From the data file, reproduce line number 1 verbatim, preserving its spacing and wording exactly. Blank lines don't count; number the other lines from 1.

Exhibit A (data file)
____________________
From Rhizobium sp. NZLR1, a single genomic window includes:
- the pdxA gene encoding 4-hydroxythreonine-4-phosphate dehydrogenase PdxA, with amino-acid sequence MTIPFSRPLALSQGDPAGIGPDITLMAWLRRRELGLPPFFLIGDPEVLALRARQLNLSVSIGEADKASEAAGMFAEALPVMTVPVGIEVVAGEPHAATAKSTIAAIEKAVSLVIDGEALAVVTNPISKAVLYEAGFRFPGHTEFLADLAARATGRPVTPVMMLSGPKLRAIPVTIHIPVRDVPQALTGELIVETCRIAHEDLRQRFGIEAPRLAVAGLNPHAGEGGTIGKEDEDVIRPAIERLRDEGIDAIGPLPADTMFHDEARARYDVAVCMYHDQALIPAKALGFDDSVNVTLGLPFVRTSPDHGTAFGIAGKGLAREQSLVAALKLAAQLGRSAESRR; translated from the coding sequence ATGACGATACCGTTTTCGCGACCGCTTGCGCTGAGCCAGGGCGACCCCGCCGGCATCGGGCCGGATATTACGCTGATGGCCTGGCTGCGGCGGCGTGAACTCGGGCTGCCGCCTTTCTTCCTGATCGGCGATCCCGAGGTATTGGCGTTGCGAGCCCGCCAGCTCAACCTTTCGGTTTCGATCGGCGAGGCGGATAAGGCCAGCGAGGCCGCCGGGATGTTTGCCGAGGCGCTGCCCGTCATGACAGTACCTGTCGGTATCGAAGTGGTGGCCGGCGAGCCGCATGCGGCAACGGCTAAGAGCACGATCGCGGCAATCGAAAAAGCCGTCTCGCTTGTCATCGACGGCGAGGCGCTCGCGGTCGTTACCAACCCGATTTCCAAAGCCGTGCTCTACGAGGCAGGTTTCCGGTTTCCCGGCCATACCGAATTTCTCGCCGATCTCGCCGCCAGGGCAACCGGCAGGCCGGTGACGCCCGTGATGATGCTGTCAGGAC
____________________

From Rhizobium sp. NZLR1, a single genomic window includes: